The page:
Those who have been reading this blog will know I recently had minor throat surgery (minor now, but with major implications at the time). My recovery regimen included a week of not talking (total silence, actually) following the operation. Total silence is harder than you think.
I was prepared for the visit to surgery. I brought a small notebook and a pen. The first thing I wanted when I was out of the recovery room was a hot sub, and I wrote a note to that effect to youngest brother, who was driving me. It took two or three confused exchanges to establish which sub I wanted, and I realized it was easier to just point at things..
You learn very quickly all the ways you can make noise without speaking, and they’re all rude. Snapping your fingers, or clapping your hands to get attention will win you no friends. I could whistle, but that was almost as bad. I wasn’t supposed to whisper, but I found it started to get necessary by the second day. Still I avoided it as much as possible.
I had the foresight to leave a message on my phone saying “Hi, I’m recovering from throat surgery and won’t be able to speak for a week, but leave me a detailed message and I’ll get back to you by e-mail”. Alas, all week, I only got one phone call, from a colleague who hadn’t got the memo I had sent out, explaining I would be off the spoken word grid for a week. Most of my business contacts didn’t know and didn’t need to know; I dealt with all of them by e-mail and rarely phoned anymore.
With a message like that on my phone, though, I was free to not talk to anyone I wanted to avoid, and I may leave it on the system for a while yet. Meetings are very productive as well. During an editorial meeting I took by phone, I would press a number once for yes and twice for no, and with those the only two options available, my contribution to the meeting was both concise and productive.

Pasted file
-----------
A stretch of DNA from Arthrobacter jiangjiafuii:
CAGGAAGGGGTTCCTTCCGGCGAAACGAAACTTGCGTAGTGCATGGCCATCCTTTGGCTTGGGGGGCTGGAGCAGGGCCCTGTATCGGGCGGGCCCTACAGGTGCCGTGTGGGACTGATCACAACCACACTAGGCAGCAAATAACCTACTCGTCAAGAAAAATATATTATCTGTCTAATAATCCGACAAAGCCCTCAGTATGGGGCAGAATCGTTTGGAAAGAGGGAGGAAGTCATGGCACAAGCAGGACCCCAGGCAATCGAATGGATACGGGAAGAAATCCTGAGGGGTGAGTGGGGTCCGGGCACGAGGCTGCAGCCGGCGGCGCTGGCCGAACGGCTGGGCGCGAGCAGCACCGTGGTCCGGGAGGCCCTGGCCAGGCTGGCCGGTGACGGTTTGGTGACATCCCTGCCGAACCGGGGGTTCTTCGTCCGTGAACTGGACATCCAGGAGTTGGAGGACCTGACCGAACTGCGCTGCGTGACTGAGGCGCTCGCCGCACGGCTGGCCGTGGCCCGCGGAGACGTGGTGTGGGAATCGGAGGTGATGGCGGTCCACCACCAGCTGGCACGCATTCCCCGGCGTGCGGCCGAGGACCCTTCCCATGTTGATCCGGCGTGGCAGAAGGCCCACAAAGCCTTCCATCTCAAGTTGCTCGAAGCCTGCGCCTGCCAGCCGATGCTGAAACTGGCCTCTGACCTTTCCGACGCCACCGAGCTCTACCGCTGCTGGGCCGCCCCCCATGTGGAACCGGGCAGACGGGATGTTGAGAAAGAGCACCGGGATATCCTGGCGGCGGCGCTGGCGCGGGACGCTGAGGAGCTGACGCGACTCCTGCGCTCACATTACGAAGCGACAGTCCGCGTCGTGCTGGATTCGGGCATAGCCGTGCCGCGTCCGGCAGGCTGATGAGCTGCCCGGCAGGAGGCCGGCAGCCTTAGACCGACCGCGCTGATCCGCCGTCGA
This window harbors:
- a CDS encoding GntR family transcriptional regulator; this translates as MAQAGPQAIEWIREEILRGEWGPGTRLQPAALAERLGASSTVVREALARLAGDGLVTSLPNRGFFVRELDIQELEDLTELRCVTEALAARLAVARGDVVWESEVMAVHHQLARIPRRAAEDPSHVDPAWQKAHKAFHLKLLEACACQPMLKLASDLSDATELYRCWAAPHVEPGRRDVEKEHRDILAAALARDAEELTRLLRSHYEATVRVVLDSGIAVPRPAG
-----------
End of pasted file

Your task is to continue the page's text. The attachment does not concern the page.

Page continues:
As the week wore on, I was whispering more, as softly as I possible, but I needed to be able to speak beyond pointing. A curious phenomenon is that, when you whisper to someone, they whisper back, even though there’s no reason to. Also, there’s no better way to get attention in a noisy room than to be whispering.
Occasionally, I slipped up and spoke aloud, especially in the morning, before I was fully awake. When I did, I heard the same voice I used to have, except a little rusty, like a creaky hinge, and with an electric buzz I didn’t used to have. Considering the delicacy with which your vocal cords shape sound, and the fact that mine had been scraped raw, this was a decidedly positive development, not the “poor vocal outcome” that was predicted if I had surgery. This wasn’t the breathy croak I was afraid I’d end up with.
The thing I wanted most to do was sing. That was going to be the real test. I sing in the car (I didn’t have one at the time, a tree fell on it), in the shower and most of the rest of the time when I’m not whistling. Before the operation, I had recorded a sad little audio file of me singing some of my favourite songs, in case I couldn’t anymore. Summer Wages, Teddy Bear’s Picnic, Hesitation Blues, Dear Prudence… I’ll leave them on my computer as a reminder of how close I came to losing my voice.